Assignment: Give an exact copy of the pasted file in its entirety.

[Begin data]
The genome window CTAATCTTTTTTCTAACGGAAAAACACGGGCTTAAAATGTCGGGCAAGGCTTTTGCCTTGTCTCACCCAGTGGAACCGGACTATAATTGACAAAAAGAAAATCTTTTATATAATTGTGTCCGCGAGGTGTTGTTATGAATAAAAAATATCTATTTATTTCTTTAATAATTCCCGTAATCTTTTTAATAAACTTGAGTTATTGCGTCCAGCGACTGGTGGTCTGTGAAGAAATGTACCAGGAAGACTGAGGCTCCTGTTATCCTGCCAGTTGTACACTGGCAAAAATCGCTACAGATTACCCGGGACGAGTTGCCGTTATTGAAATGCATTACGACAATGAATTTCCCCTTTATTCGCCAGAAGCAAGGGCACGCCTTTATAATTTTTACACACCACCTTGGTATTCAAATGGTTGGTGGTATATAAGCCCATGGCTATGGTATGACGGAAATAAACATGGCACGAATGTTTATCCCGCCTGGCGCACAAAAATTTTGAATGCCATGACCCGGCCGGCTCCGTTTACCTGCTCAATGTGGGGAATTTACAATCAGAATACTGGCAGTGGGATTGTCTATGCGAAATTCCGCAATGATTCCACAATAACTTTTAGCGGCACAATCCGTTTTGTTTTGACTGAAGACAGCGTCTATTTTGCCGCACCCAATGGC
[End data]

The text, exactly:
The genome window CTAATCTTTTTTCTAACGGAAAAACACGGGCTTAAAATGTCGGGCAAGGCTTTTGCCTTGTCTCACCCAGTGGAACCGGACTATAATTGACAAAAAGAAAATCTTTTATATAATTGTGTCCGCGAGGTGTTGTTATGAATAAAAAATATCTATTTATTTCTTTAATAATTCCCGTAATCTTTTTAATAAACTTGAGTTATTGCGTCCAGCGACTGGTGGTCTGTGAAGAAATGTACCAGGAAGACTGAGGCTCCTGTTATCCTGCCAGTTGTACACTGGCAAAAATCGCTACAGATTACCCGGGACGAGTTGCCGTTATTGAAATGCATTACGACAATGAATTTCCCCTTTATTCGCCAGAAGCAAGGGCACGCCTTTATAATTTTTACACACCACCTTGGTATTCAAATGGTTGGTGGTATATAAGCCCATGGCTATGGTATGACGGAAATAAACATGGCACGAATGTTTATCCCGCCTGGCGCACAAAAATTTTGAATGCCATGACCCGGCCGGCTCCGTTTACCTGCTCAATGTGGGGAATTTACAATCAGAATACTGGCAGTGGGATTGTCTATGCGAAATTCCGCAATGATTCCACAATAACTTTTAGCGGCACAATCCGTTTTGTTTTGACTGAAGACAGCGTCTATTTTGCCGCACCCAATGGC